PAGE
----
Which Joe gave his name to ‘sloppy joes’? We look at five interesting sandwiches and their lexical origins.
Resembling or likened to a wolf, especially in being rapacious, voracious, or lascivious:‘a wolfish grin’
lascivious, lecherous, lustful, leeringpredatory, greedy, rapaciousView synonyms
- ‘I felt the hungry, wolfish aspect to my gaze, but didn't try to hide it, as it played up and down over Cynthia's body.’
- ‘Innocent blondes, corrupted by wolfish brunettes with mannish haircuts and tight, tight sweaters, stare wide-eyed at the reader.’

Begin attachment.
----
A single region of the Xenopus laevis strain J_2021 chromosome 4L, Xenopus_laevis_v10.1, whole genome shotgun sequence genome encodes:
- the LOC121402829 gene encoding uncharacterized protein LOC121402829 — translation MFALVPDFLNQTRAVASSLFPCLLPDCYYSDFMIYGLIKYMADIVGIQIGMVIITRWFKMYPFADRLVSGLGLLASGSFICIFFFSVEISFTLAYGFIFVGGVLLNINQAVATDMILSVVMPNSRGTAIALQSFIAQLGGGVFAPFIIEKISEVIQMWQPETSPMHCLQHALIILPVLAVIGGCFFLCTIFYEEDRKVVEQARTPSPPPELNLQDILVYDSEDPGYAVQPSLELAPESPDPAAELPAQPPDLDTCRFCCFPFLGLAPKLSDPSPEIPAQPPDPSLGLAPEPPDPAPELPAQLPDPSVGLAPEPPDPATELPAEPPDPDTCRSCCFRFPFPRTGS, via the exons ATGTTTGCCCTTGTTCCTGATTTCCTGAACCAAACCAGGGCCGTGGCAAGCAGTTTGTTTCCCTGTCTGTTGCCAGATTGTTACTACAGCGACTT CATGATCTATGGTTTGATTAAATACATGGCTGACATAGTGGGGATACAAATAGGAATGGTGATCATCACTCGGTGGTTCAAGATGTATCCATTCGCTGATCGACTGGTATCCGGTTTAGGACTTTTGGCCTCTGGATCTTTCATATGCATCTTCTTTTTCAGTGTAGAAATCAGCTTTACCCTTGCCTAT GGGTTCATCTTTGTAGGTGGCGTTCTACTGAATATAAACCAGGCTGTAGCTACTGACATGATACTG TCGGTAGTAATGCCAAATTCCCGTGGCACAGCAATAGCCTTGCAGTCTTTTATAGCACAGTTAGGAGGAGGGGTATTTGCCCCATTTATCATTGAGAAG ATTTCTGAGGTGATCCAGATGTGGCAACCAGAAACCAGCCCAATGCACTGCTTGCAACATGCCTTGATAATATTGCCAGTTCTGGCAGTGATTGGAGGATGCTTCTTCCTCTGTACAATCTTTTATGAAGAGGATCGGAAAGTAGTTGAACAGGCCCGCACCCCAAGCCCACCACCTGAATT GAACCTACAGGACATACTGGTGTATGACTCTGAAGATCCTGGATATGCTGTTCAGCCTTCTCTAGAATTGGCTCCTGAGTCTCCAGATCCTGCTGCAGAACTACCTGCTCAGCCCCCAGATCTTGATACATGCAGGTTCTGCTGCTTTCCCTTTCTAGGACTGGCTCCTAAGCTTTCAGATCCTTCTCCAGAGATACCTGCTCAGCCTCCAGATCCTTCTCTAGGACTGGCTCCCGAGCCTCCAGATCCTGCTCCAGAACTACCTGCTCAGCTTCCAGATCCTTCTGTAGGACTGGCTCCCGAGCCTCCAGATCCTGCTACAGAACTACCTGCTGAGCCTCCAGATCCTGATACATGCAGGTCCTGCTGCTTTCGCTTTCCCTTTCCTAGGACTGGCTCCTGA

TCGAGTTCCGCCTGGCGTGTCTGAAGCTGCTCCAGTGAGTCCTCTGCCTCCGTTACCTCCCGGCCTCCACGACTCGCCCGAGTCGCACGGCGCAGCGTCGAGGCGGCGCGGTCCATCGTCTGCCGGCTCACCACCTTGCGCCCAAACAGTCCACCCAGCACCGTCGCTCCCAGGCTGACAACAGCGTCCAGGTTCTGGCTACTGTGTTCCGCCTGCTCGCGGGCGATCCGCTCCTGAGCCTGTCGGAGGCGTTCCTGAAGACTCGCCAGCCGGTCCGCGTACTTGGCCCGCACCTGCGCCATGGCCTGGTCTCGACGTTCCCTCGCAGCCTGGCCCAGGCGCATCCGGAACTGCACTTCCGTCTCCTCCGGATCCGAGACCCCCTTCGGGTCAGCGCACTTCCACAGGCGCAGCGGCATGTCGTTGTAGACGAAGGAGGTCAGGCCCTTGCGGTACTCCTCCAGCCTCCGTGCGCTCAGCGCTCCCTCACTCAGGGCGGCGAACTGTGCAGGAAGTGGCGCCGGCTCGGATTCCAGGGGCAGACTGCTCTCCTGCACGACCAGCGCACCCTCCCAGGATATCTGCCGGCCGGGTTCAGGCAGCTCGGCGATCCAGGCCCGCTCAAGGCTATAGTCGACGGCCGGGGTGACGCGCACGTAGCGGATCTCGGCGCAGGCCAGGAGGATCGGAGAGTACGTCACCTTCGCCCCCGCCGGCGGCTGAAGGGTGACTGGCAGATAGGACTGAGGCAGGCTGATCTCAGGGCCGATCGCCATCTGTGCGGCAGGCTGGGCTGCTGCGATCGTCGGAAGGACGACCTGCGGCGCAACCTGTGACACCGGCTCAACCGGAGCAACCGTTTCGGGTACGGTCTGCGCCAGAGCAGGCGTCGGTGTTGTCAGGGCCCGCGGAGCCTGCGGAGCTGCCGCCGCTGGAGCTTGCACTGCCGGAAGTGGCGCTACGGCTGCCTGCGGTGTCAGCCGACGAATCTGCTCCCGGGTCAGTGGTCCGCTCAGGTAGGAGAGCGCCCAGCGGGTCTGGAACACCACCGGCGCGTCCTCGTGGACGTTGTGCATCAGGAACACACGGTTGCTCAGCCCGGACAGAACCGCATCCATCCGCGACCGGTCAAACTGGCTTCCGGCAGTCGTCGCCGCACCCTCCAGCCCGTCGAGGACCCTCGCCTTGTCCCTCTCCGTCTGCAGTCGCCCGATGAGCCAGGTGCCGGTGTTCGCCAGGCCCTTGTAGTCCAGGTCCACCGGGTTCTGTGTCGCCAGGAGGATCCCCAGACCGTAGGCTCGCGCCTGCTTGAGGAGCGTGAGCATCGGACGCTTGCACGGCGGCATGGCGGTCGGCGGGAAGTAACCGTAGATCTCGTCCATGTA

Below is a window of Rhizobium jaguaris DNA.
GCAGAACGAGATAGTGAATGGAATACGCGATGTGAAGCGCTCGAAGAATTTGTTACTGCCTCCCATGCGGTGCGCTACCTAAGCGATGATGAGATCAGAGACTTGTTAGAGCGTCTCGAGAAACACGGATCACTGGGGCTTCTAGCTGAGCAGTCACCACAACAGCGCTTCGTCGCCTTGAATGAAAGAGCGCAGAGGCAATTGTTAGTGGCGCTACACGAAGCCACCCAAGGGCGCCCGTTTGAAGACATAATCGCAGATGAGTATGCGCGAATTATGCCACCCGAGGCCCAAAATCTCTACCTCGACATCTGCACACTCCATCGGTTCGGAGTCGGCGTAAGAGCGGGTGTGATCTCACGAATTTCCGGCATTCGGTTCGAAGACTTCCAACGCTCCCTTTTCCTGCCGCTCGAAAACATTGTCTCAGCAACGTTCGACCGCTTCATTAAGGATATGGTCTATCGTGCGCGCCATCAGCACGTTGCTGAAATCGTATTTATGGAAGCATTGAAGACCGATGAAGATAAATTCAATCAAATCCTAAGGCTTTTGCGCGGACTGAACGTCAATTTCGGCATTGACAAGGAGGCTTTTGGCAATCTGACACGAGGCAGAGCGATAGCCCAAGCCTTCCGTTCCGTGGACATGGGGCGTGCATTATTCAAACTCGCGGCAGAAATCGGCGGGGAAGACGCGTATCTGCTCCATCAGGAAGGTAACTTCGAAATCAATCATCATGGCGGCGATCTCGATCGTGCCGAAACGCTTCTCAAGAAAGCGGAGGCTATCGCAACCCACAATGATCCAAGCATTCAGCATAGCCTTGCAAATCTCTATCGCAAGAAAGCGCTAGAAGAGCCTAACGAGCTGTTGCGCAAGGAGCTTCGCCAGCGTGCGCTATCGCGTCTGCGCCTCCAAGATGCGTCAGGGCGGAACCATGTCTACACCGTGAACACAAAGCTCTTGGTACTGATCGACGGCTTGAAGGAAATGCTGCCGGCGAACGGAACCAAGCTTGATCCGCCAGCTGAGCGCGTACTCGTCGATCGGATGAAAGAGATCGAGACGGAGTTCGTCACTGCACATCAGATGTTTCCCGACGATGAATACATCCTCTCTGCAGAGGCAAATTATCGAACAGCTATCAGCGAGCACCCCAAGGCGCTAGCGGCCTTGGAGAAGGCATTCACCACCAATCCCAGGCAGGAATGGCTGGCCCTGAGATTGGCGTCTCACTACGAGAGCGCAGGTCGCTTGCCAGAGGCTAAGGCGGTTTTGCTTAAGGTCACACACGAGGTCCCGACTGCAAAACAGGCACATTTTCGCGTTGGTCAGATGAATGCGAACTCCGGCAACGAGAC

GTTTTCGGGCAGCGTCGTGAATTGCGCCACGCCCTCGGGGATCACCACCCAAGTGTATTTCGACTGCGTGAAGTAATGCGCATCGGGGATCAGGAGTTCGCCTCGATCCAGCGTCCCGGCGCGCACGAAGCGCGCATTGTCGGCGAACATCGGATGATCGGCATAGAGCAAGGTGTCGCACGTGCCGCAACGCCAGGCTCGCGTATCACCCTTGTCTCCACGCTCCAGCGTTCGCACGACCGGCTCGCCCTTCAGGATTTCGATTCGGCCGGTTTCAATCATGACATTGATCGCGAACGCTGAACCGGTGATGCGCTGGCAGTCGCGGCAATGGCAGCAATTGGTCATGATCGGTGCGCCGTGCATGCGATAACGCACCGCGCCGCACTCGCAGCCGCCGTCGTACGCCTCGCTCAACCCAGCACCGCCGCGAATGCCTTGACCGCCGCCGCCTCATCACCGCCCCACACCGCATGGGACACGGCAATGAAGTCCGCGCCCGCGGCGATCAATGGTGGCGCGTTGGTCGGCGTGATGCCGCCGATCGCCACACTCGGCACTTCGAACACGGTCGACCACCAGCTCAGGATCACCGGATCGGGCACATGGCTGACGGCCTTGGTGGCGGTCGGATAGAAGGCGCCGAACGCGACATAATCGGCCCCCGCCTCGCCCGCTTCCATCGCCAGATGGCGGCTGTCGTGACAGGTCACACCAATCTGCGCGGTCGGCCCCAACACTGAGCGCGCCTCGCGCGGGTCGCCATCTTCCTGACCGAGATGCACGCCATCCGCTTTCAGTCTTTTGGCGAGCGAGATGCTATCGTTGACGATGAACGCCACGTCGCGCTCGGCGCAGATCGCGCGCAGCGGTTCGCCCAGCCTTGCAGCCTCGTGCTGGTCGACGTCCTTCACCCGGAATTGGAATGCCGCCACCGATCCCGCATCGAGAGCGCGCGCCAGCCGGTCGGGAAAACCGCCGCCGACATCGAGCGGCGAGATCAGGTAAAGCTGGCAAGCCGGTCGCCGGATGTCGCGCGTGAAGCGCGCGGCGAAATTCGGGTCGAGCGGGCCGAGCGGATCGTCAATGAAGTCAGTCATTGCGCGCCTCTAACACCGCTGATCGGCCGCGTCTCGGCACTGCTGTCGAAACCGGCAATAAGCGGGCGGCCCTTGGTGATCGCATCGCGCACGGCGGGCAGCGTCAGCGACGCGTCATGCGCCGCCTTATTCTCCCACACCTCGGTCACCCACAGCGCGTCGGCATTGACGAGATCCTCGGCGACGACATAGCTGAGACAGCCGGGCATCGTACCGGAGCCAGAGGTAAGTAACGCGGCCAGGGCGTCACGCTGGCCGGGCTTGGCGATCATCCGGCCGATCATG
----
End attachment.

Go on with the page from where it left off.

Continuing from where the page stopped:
- ‘I am concerned that you are proceeding without healthcare in this wolfish climate.’
- ‘But it seemed all wrong for the wolfish Nighy who one assumes would reach first base with a woman before the rest of the boys had got their boots on.’
- ‘Carter gave a wolfish smile, ‘Anyway dude, wish I was in your position.’’
We take a look at several popular, though confusing, punctuation marks.
From Afghanistan to Zimbabwe, discover surprising and intriguing language facts from around the globe.
The definitions of ‘buddy’ and ‘bro’ in the OED have recently been revised. We explore their history and increase in popularity.